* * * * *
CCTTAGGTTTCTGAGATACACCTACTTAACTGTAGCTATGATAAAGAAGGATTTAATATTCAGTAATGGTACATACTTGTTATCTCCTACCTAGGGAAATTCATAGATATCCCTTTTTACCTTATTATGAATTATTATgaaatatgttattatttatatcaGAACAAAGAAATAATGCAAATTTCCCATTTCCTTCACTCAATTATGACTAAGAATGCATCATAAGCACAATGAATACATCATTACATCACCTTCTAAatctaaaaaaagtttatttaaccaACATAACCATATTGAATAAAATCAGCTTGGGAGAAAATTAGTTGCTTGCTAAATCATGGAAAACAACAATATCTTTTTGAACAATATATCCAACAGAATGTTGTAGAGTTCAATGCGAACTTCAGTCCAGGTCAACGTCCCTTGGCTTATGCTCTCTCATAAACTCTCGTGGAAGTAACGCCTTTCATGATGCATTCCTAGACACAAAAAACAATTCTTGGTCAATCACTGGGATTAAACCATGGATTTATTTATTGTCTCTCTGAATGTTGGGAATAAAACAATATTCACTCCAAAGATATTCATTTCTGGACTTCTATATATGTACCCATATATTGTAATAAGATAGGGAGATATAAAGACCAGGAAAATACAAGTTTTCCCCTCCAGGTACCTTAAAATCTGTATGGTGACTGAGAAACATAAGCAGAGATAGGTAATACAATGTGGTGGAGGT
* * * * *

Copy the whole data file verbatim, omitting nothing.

CCTTAGGTTTCTGAGATACACCTACTTAACTGTAGCTATGATAAAGAAGGATTTAATATTCAGTAATGGTACATACTTGTTATCTCCTACCTAGGGAAATTCATAGATATCCCTTTTTACCTTATTATGAATTATTATgaaatatgttattatttatatcaGAACAAAGAAATAATGCAAATTTCCCATTTCCTTCACTCAATTATGACTAAGAATGCATCATAAGCACAATGAATACATCATTACATCACCTTCTAAatctaaaaaaagtttatttaaccaACATAACCATATTGAATAAAATCAGCTTGGGAGAAAATTAGTTGCTTGCTAAATCATGGAAAACAACAATATCTTTTTGAACAATATATCCAACAGAATGTTGTAGAGTTCAATGCGAACTTCAGTCCAGGTCAACGTCCCTTGGCTTATGCTCTCTCATAAACTCTCGTGGAAGTAACGCCTTTCATGATGCATTCCTAGACACAAAAAACAATTCTTGGTCAATCACTGGGATTAAACCATGGATTTATTTATTGTCTCTCTGAATGTTGGGAATAAAACAATATTCACTCCAAAGATATTCATTTCTGGACTTCTATATATGTACCCATATATTGTAATAAGATAGGGAGATATAAAGACCAGGAAAATACAAGTTTTCCCCTCCAGGTACCTTAAAATCTGTATGGTGACTGAGAAACATAAGCAGAGATAGGTAATACAATGTGGTGGAGGT